Reality check—Ottawa’s capital gains tax hike hurts Canada’s economic wellbeing

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Appeared in the Hub, July 5, 2024
Reality check—Ottawa’s capital gains tax hike hurts Canada’s economic wellbeing

In a recent Globe and Mail column, UBC Professor Kevin Milligan said the federal government’s recent capital gains tax increase will not make much of a difference to Canada’s economic wellbeing. But this view ignores the obvious negative consequences of the tax increase.

In its latest budget tabled in April, the Trudeau government increased taxes on capital gains for all businesses and for individuals with more than $250,000 in annual realized gains.

According to Milligan, critics of the tax increase wrongly pin Canada’s economic growth prospects entirely on tax policy. Instead, he argues we need more business investment, a greater focus on developing newcomers into productive citizens, and more industrial hubs in Canada.

While he’s correct that tweaking tax rates to improve productivity is not a silver bullet, taxes remain an important piece of the puzzle. For instance, raising capital gains taxes will deter business investment in the Canadian economy and chase away capital we need for new equipment, machines and technology that drive innovation and allow our workers to become more productive because, by definition and design, the tax hike reduces returns on investment. In addition, investors will now be less likely to sell their current assets and redeploy their capital to more productive uses in Canada.

In other words, by increasing taxes on capital gains, the Trudeau government will disincentivize both re-investment and new investment, thereby stifling economic growth, which was already waning. Shouldn’t we pursue policies that make our economy more productive and avoid policies that make us less productive?

Unfortunately, Canada is already uncompetitive on personal income tax rates compared to other advanced countries, especially the United States. Despite claims to the contrary, tax rates do have a substantial effect on a country’s ability to attract and retain high-skilled workers (i.e. engineers) crucial for entrepreneurship, job creation and productivity. While taxes are only one of many factors that people consider when choosing where to live and work, they remain a crucial determining factor. A deep well of economic research suggests that high-skilled workers are especially sensitive to taxes and are quite mobile, tending to locate in lower-tax jurisdictions.

Moreover, although Milligan is correct that Canada needs more business investment to improve economic growth, his proposed solutions don’t go far enough. Expanding accelerated depreciation—that is, lowering taxes on firms only when they invest—at the margin would likely improve our ability to attract certain investments. But why stop there? Why not reduce tax rates significantly on businesses and capital gains to attract investment in Canada? Expanding accelerated depreciation alone is not enough to offset our productivity challenges. We’ve seen business investment fall off a cliff recently in Canada even with some accelerated depreciation measures in place. We should be bolder with reforms and go much further rather than tinkering around the edges.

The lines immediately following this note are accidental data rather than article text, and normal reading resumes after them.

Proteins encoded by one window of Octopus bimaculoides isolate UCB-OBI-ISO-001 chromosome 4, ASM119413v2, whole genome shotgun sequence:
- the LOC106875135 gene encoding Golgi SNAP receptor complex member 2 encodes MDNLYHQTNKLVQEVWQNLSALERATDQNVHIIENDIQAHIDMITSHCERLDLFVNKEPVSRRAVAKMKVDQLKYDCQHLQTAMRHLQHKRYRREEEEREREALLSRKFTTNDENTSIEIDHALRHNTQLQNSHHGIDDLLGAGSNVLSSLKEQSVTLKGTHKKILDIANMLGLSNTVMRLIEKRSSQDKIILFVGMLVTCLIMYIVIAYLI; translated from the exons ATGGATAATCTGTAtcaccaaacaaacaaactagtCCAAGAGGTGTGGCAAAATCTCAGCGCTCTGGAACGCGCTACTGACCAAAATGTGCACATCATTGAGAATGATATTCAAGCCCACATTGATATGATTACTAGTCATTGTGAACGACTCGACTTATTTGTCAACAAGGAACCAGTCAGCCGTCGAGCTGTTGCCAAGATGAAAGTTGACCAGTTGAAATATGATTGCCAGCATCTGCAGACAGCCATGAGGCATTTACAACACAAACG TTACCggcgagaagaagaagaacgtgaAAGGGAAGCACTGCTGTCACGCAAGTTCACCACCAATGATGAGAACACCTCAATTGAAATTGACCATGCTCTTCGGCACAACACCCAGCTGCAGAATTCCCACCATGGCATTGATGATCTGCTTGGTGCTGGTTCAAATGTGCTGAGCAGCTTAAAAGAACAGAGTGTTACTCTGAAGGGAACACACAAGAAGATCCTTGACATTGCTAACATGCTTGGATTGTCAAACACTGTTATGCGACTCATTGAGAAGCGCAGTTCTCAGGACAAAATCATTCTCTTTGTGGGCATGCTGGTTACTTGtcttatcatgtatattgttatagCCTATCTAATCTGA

Rethinking how we design business taxes, for instance, could generate more investment in the economy. Economists Jack Mintz and Trevor Tombe have suggested adopting Estonia’s system, which exempts profits reinvested in companies’ operations from taxation. Put differently, taxes are only applied when profits are distributed to shareholders. This would incentivize greater investment in technology, machinery and equipment.

Other ways to improve productivity include reducing excessive regulations, eliminating interprovincial trade barriers, opening up competition in the economy by removing key government restrictions and protections, and balancing the federal budget to provide greater certainty about future taxes for investors and entrepreneurs. With its record-spending levels and string of budget deficits, the Trudeau government has crowded out private-sector investment and deterred investment by creating uncertainty for investors about future tax increases.

Make no mistake, raising capital gains taxes will hinder the Canadian economy. And we need bold policy reforms to solve our broader productivity challenges. A complete review of the tax and regulatory system is a good place to start. Raising capital gains taxes is not.

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